Improving and extending biodiversity indices (CASE studentship with the RSPB) (BUTLER_UBIO18EE)
Multi-species indicators are embedded in environmental management, sustainable development and biodiversity conservation policy and practice, acting as metrics against which progress towards national, regional and global targets are measured. The choice of species included in an indicator has a defining influence on how well it reflects ecosystem condition, the speed and extent to which it responds to environmental change and the confidence intervals around its metric value. Whilst multiple methods of species' selection have been adopted, these predominantly rely on expert opinion or simply data availability; generally applicable and objective methods for species' selection are frequently lacking.
There is now growing demand from policy makers and stakeholders for greater consistency and standardisation in species selection to facilitate the cross-national benchmarking of indicators and for the development of better indicators of the stocks and flows of ecosystem services.
Research plan and methods
In partnership with the RSPB, this project will deliver a widely applicable, objective process for indicator species' selection that ensures quality, functionality and transparency, and which can be used to critically review existing indicators and to develop new indicator sets. The successful applicant will use both simulated communities and analyses of long-term monitoring data, drawing on existing and new trait datasets, to:
- Quantify the impact of alternative species-selection protocols on indicator representativeness, reactivity and precision,
- Compare and contrast the temporal and spatial dynamics of indicators reflecting alternative community characteristics,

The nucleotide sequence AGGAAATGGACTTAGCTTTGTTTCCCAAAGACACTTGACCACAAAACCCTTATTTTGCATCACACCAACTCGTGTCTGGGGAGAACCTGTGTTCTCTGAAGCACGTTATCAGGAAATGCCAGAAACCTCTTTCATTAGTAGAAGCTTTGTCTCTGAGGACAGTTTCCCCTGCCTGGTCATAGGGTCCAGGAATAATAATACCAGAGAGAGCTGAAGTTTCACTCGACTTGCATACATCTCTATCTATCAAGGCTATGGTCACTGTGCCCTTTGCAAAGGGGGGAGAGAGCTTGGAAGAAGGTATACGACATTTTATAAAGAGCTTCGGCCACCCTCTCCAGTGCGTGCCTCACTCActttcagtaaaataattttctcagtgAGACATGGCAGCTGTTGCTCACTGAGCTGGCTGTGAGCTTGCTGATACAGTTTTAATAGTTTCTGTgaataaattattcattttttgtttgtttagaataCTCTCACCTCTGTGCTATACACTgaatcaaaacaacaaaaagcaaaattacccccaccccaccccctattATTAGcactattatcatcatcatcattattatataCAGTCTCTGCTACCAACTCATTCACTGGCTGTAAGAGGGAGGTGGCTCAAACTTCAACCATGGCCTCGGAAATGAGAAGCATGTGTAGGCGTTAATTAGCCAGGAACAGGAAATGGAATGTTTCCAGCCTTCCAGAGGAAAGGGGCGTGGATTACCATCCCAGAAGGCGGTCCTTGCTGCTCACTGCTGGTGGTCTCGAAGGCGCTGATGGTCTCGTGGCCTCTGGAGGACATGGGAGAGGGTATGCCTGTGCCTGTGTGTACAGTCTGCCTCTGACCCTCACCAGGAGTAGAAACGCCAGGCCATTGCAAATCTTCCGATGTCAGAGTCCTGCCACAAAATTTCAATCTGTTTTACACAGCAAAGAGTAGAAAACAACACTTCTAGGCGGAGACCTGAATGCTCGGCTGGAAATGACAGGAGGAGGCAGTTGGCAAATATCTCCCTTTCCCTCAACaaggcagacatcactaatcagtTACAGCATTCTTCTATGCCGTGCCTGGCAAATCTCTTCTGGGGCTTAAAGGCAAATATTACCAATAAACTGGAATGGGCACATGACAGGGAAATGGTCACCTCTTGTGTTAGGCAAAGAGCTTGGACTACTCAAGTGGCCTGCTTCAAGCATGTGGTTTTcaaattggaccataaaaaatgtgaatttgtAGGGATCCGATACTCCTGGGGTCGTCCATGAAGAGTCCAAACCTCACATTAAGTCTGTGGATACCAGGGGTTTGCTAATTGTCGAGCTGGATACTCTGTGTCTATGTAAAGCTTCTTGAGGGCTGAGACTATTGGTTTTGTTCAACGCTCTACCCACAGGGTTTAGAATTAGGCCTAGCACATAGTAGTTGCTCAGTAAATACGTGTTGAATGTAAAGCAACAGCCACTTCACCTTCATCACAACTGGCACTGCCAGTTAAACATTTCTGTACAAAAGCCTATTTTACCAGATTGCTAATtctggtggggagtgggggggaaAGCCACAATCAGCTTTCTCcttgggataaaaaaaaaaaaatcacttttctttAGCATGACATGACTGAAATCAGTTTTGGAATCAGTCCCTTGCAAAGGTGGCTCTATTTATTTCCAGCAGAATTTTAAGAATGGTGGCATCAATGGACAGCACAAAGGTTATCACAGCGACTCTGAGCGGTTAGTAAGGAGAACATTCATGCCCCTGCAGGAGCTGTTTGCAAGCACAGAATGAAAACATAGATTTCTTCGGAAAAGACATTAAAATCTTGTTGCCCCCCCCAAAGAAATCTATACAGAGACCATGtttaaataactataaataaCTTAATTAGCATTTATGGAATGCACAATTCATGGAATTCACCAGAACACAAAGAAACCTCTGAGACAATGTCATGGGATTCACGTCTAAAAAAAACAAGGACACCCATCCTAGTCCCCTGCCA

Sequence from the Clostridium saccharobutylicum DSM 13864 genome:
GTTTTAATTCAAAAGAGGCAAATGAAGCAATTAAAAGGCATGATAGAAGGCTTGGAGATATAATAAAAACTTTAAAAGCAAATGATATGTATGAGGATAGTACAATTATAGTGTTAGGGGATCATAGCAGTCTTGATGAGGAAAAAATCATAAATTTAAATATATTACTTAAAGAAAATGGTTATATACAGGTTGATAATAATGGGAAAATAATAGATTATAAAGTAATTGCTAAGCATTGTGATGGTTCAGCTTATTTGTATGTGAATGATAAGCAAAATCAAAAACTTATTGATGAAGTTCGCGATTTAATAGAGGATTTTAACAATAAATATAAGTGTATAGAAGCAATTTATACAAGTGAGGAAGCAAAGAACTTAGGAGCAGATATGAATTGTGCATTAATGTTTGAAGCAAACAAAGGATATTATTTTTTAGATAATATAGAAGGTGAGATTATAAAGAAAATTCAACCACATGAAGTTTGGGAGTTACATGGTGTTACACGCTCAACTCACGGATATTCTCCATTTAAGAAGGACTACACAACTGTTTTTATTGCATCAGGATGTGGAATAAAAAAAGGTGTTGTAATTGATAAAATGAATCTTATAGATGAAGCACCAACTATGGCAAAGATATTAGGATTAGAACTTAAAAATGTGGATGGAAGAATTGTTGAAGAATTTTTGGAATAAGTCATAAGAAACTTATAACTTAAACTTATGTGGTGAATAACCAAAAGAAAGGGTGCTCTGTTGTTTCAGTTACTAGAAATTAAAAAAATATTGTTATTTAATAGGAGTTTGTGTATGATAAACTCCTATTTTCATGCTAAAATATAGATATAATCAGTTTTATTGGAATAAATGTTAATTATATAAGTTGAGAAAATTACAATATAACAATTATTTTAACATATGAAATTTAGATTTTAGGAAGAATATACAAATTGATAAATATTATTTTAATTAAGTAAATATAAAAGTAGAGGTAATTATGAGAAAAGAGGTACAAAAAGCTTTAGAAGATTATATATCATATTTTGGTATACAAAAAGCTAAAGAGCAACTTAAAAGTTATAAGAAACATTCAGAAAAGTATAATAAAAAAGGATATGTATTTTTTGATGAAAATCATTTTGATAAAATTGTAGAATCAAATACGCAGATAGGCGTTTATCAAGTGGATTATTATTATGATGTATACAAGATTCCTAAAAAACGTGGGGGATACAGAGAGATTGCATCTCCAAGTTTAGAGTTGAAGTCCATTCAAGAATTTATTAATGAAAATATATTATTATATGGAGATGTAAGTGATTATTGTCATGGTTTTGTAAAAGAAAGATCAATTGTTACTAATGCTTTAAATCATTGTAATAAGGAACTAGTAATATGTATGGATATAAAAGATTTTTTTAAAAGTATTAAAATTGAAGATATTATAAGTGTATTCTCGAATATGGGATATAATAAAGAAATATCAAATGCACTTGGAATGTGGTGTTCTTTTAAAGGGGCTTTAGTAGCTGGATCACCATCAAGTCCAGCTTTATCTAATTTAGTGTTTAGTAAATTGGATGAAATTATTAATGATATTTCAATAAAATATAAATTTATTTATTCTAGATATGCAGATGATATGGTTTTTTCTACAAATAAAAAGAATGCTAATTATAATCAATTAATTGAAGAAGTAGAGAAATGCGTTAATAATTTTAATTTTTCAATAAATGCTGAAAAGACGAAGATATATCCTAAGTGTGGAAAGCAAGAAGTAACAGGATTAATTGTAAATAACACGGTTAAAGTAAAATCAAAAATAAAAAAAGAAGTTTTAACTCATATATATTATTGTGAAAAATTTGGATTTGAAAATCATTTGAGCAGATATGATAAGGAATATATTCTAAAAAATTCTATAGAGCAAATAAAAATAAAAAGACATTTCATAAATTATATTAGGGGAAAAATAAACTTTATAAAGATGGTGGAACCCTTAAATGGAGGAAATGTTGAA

- Develop national, regional and pan-European indicators for non-avian farmland biodiversity.
The student will receive training in the construction, handling and analyses of large, long-term monitoring and trait databases, GIS and advanced spatial analyses in R; and is expected to develop a high level of competency in statistical modelling. There may also be the opportunity to develop both computer programming and website design skills.
Candidates must have a good Honours degree in a relevant subject area (Ecology, Biology or Environmental Sciences). Experience of handling large datasets and familiarity with computer packages such as R will be an advantage.
This project has been shortlisted for funding by the EnvEast NERC Doctoral Training Partnership, comprising the Universities of East Anglia, Essex and Kent, with over twenty other research partners. Undertaking a PhD with the EnvEast DTP will involve attendance at mandatory training events throughout the course of the PhD.
Shortlisted applicants will be interviewed on 12/13 February 2018.
Successful candidates who meet RCUK's eligibility criteria will be awarded a NERC studentship - in 2017/18, the stipend is £14,553. In most cases, UK and EU nationals who have been resident in the UK for 3 years are eligible for a stipend. For non-UK EU-resident applicants NERC funding can be used to cover fees, RTSG and training costs, but not any part of the stipend. Individual institutes may, however, elect to provide a stipend from their own resources.
EnvEast welcomes applicants from quantitative disciplines who may have limited background in environmental sciences. Excellent candidates will be considered for an award of an additional 3-month stipend to take appropriate advanced-level courses in the subject area.
For further information, please visit www.enveast.ac.uk/apply.
This job comes from a partnership with Science Magazine and